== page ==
How behavioral finance can be used in medicine

While I was reading an issue of New England Journal of Medicine, I came across an interesting perspective article. Usually, I skip these articles and focus on clinical studies, images in medicine and review articles that usually have higher yield information that I can apply to help care for my patients. However, Dr. Jerry Avorn’s article, “The Psychology of Clinical Decision Making- Implications for Medication Use,” caught my attention.

Essentially, he discusses how a lot of clinical decision making in medical education is based on the assumption that both clinicians and patients “behave rationally” meaning that with appropriate information they will make decisions that maximize health benefits and minimize risk of harm. However, my clinical experience has shown me, often on a daily basis, that both patients and clinicians act irrationally.

A relevant example would be the treatment of influenza. A lot of patients are hesitant to get the flu shot but will call my office for oseltamivir (Tamiflu) after the first cough, sneeze or runny nose despite what most clinicians consider to be overwhelming evidence that the vaccine is significantly more effective than Tamiflu.

A 2014 British Medical Journal systematic review looked at the 83 articles which reviewed the potential benefits of Tamiflu. From this review, Tamiflu has good evidence supporting reduced time from onset of illness to first alleviation of symptoms from 7 days to 6.3 days (16.8 hours). When used as a post-exposure prophylaxis agent in patients exposed to the flu, it has been shown to reduce risk of symptomatic flu by 55 percent. There is not evidence to show that it reduces rates of hospitalizations, death, diagnosis of post-flu pneumonia (lung infection), bronchitis, otitis media (ear infection) nor sinusitis (sinus infection) any better than placebo.

Now, let’s compare Tamiflu to the influenza vaccine.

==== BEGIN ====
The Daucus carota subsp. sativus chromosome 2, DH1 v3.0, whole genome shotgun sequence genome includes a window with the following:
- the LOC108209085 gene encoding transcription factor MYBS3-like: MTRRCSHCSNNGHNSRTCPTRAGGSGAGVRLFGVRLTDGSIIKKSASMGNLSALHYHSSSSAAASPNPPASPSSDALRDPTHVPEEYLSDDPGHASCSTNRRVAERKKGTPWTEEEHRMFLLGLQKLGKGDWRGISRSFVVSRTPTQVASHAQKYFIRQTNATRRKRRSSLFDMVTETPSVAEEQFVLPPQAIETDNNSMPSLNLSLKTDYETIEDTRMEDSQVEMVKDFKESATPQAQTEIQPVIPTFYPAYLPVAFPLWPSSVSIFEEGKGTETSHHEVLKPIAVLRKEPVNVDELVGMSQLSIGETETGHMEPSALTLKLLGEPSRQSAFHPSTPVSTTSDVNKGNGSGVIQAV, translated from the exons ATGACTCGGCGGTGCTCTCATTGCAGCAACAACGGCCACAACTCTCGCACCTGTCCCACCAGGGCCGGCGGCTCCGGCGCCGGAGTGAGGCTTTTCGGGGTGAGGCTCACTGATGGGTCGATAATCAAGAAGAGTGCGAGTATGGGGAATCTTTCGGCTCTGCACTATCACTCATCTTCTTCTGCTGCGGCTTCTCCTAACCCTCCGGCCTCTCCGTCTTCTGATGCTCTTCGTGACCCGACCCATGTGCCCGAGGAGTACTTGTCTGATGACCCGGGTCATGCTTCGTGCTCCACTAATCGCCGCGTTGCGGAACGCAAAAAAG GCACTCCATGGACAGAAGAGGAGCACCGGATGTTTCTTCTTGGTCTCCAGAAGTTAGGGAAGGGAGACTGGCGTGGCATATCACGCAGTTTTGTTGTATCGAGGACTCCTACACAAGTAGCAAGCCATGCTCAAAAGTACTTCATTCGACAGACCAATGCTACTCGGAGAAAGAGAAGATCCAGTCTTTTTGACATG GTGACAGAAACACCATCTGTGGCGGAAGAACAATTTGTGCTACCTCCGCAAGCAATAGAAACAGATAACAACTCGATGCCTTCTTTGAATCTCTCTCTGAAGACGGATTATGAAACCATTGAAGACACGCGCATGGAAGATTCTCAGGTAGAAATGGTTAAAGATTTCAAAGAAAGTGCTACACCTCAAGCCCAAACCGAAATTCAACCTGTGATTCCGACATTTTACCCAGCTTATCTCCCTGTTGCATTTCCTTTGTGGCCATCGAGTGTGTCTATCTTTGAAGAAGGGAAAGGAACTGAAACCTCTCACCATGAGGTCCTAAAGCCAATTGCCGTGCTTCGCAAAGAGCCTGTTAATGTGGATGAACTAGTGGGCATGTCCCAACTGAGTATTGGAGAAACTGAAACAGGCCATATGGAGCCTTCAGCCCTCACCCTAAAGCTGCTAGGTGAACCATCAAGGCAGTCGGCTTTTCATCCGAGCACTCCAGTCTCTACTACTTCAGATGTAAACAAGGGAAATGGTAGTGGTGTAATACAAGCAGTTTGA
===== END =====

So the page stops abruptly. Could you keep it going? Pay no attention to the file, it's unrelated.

According to the CDC, the influenza immunization (flu shot), has been shown in studies to reduce flu-related hospitalizations for the general population. This impact is even greater in high-risk patient groups such as diabetics (79 percent ) and patients with chronic lung diseases (52 percent). A 2017 study, published in Pediatrics, shows that from 2010-2014, children who received flu shots had a decreased risk of dying from the flu by 51 percent in healthy children and 65 percent in children with underlying medical conditions. There is also an incredibly large amount of information documenting safety of the influenza vaccine in both children and adults.

From reading the above information, it seems like the rational choice would be to get an annual flu shot. However, a large number of patients are still not immunized. According to the National Immunization Survey-Flu (NIS-Flu) and Behavioral Risk Factor Surveillance System (BRFSS), vaccination rates for adults have been approximately 40 percent for adults and 55 percent for children from 2009-2016. This means over 50 percent of adults and almost 50 percent of children fail to get immunized despite the above information being known and readily accessible.

While there is a large amount of research in fields such as behavioral finance, I have not seen anything like this being studied in medicine. I think this issue is only going to become more important as quality metrics (diabetes bundles, BP goals, heart failure bundles, adherence to guidelines) continue to become more important for physician evaluation and institutional accreditations. While there is so much we have yet to learn in the field of medicine, I think there is some low-hanging fruit in discovering why we fail to provide care to the best our knowledge. I’d even be willing to wager that some of the tools used in behavioral finance could be used to nudge patients and clinicians into making better health care decisions.

Samuel Plost is a physician who blogs at the Ever Curious Skeptic.

Image credit: Shutterstock.com

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